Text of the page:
Super Easy CRUD/File Management

A few months ago, I wrote about using Records.cfc and Manager.cfc to manage records and associated files. I just released a new build of the com.sebtools package that contains these components and it makes a really easy process even easier. I am really excited about how easy this stuff is now.

The worst part is up front. We need to load up the components that will be used in this (and subsequent) examples. Here is a sample Application.cfc to load up the needed files:


<cffunction name="onApplicationStart">

//just needed once per site Application.Manager = CreateObject("component","com.sebtools.Manager").init(datasource="TestSQL",UploadPath=ExpandPath("/files/"),UploadURL="/files/");

//One entry per data set Application.Widgets = CreateObject("component","Widgets").init(Application.Manager);


<cffunction name="onRequestStart">

<cfif StructKeyExists(URL,"reinit")>
<cfset onApplicationStart()>



The Manager.cfc component is part of com.sebtools and will need to be present with a number of other com.sebtools components (namely DataMgr.cfc, CFIMAGE.cfc, FileMgr.cfc, Records.cfc). You can load them up using ColdSpring or LightWire or however you normally load Application-scoped components. The Widgets.cfc component is just for our example.

Here is all of the code for Widgets.cfc:

<cfcomponent extends="com.sebtools.Records" output="no">

<cffunction name="xml" access="public" returntype="void" output="yes">
<tables prefix="tbl">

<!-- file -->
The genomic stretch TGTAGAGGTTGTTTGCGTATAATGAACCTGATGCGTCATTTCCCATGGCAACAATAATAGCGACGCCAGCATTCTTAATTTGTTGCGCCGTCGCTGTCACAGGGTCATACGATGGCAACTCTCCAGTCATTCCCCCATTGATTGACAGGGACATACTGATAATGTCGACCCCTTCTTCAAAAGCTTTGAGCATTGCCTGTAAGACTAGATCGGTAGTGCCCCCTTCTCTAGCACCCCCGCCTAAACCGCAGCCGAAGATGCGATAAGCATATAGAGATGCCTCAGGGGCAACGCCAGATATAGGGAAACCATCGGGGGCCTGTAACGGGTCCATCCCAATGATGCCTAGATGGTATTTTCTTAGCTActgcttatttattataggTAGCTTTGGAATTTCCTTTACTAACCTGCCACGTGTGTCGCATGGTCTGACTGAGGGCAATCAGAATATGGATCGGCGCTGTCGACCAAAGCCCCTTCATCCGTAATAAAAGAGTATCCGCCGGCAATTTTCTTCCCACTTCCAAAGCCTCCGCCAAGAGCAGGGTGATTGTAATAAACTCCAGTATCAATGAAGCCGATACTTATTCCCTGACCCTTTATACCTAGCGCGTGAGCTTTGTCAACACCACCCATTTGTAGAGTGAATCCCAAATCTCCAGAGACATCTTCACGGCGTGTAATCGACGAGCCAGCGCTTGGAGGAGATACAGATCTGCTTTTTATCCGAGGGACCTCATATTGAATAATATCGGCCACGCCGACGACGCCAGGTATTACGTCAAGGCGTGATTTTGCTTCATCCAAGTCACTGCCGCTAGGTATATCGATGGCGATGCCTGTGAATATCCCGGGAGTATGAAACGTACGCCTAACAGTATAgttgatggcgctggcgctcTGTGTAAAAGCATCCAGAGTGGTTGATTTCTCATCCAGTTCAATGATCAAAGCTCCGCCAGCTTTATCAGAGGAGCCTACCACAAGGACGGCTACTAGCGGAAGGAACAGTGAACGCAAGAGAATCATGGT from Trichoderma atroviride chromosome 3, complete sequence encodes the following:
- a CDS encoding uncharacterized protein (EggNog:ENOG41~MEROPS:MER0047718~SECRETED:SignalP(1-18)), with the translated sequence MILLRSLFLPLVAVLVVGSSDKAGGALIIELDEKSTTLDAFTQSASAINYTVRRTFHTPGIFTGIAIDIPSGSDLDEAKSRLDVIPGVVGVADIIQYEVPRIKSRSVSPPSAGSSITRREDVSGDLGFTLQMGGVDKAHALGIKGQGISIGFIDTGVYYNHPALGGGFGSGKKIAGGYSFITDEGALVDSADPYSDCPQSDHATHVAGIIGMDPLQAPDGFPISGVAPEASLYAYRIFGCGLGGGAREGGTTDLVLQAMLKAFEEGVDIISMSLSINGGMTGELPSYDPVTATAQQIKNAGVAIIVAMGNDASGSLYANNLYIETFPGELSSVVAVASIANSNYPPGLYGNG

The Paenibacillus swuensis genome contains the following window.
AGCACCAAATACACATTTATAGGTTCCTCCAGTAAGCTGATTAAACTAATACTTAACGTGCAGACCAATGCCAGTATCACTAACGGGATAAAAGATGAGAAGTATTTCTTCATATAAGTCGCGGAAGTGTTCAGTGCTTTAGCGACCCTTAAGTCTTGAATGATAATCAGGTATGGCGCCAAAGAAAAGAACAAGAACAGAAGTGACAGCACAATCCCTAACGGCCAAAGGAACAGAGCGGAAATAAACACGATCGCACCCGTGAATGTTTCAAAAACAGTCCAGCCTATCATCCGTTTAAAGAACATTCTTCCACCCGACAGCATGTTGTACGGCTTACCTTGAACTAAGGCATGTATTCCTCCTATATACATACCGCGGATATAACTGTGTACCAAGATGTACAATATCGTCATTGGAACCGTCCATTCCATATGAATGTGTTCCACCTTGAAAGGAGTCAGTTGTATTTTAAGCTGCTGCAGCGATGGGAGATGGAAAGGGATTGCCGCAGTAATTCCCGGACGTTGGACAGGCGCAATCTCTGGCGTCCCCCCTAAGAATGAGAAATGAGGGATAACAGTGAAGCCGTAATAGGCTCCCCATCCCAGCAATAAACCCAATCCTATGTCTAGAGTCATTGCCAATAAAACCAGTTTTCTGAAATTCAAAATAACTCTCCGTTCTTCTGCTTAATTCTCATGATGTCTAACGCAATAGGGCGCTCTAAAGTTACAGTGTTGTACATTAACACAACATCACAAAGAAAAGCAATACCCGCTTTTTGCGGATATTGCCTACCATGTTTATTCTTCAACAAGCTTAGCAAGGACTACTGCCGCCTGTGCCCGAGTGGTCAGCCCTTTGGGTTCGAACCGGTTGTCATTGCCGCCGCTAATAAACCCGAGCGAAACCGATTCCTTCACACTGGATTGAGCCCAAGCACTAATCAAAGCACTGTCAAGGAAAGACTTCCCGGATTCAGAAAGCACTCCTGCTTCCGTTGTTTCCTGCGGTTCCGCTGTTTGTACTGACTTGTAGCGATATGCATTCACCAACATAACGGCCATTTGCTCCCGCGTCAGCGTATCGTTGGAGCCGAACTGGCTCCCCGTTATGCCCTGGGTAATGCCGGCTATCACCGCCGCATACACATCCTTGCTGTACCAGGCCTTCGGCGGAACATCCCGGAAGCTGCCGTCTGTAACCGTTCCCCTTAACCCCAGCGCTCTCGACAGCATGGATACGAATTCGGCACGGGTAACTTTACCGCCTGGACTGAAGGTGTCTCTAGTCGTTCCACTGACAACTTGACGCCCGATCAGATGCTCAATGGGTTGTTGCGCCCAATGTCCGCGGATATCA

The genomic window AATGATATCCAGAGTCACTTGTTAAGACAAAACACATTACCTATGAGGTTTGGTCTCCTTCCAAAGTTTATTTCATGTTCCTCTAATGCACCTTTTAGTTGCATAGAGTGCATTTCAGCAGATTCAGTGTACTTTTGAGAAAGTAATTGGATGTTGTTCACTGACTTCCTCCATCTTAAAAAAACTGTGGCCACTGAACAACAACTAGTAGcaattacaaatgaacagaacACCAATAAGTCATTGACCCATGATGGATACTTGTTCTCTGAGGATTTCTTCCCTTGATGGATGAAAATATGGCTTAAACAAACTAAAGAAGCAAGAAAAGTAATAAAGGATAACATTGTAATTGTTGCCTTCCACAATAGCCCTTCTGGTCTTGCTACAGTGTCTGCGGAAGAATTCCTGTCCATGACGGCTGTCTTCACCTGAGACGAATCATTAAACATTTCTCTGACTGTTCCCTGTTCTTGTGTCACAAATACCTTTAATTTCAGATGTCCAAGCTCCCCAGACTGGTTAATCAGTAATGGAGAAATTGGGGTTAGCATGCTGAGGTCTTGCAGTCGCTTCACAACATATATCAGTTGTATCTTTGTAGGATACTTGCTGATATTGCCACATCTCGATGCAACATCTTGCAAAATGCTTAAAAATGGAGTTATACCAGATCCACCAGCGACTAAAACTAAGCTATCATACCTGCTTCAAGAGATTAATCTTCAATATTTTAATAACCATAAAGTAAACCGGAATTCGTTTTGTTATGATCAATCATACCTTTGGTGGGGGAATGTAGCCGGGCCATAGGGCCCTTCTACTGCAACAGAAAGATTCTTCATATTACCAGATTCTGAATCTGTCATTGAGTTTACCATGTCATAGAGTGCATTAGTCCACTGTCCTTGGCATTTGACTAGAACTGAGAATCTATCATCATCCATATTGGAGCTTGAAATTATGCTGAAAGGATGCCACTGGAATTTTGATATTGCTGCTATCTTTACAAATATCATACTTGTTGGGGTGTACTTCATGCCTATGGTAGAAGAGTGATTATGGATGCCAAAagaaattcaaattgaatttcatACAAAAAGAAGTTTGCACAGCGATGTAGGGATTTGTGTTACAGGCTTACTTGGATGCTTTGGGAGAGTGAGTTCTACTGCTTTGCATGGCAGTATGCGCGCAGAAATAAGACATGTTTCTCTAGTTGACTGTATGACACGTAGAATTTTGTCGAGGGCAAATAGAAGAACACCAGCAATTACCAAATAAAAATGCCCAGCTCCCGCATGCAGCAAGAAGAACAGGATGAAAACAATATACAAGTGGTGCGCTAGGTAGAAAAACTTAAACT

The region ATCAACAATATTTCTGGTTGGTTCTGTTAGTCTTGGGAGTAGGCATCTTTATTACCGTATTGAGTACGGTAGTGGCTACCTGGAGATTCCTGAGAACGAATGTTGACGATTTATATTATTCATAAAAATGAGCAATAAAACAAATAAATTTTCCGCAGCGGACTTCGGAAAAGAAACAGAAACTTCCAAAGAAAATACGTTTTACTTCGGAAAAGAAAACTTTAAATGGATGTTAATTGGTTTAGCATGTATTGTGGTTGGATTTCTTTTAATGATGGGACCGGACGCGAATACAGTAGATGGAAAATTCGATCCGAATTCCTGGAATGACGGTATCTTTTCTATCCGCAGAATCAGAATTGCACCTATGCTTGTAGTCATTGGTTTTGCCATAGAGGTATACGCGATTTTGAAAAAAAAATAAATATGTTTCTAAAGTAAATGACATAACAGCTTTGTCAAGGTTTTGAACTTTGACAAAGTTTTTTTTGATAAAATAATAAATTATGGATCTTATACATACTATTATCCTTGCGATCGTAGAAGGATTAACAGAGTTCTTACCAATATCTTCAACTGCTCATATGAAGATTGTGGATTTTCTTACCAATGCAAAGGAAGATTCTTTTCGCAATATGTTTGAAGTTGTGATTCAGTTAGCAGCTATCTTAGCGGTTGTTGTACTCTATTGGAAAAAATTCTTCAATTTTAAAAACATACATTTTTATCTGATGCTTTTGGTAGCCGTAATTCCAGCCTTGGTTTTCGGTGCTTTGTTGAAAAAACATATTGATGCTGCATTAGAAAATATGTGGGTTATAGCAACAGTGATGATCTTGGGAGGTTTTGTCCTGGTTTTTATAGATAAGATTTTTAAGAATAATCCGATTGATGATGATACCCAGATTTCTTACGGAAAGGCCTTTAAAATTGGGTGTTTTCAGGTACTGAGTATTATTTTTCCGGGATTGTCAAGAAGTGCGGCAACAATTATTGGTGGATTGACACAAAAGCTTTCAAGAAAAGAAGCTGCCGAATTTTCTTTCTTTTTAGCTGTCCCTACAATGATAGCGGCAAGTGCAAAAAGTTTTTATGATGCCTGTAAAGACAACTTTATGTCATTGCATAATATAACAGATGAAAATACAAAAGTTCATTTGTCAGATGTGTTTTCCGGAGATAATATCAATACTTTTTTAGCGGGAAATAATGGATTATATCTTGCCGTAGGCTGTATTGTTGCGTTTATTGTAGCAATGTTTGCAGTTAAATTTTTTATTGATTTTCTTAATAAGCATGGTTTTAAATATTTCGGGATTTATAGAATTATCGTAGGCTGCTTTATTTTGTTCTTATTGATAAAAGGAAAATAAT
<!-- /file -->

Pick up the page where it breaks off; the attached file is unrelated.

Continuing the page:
<table entity="Widget" labelLength="255" Specials="Sorter,CreationDate,LastUpdatedDate" folder="widgets">




This will create a table in your database name "tblWidgets". The table name is derived from the "name" attribute of the "table" element. If no "name" attribute is provided (as in this example), then the "entity" attribute is made plural and prepended with the "prefix" attribute if one is available. The "prefix" attribute defaults to the value of the "prefix" attribute of the "tables" element.

So, this represents a lot of short cuts. In fact, many of the fields are created by similar short cuts. For example, each item in the "Specials" attribute of the "table" element represents a field. So, this syntax provides a lot of common functionality for very little work.

WidgetID incrementing integer primary key field
WidgetName varchar(255)
WidgetImage varchar(180)
WidgetThumb varchar(180)
ordernum integer
DateCreated date
DateUpdated date

The "DateCreated" field is a DataMgr Special="CreationDate", so it will always hold the date that the record was created. The "DateUpdated" is a DataMgr Special="LastUpdatedDate" so it will always hold the date the record was last added or modified.

The Application.Widgets component also gets several methods for free based on the "methodSingular" and "methodPlural" attributes of the "table" element. Those values are created (indirectly) from the "entity" attribute. Once again, a lot of stuff is provided for free.

Here are some of the methods that are automatically created in Application.Widgets:

  • getWidget(WidgetID): Returns a recordset of a single widget
  • getWidgets(): Returns a recordset of multiple widgets. Any arguments passed in act as equality filters (so, getWidgets(WidgetName="Glue") would return widgets with a "WidgetName" of "Glue").
  • removeWidget(WidgetID): Deleted a widget record.
  • saveWidget(): Saves a widget and returns the WidgetID of the saved widget (more on this later).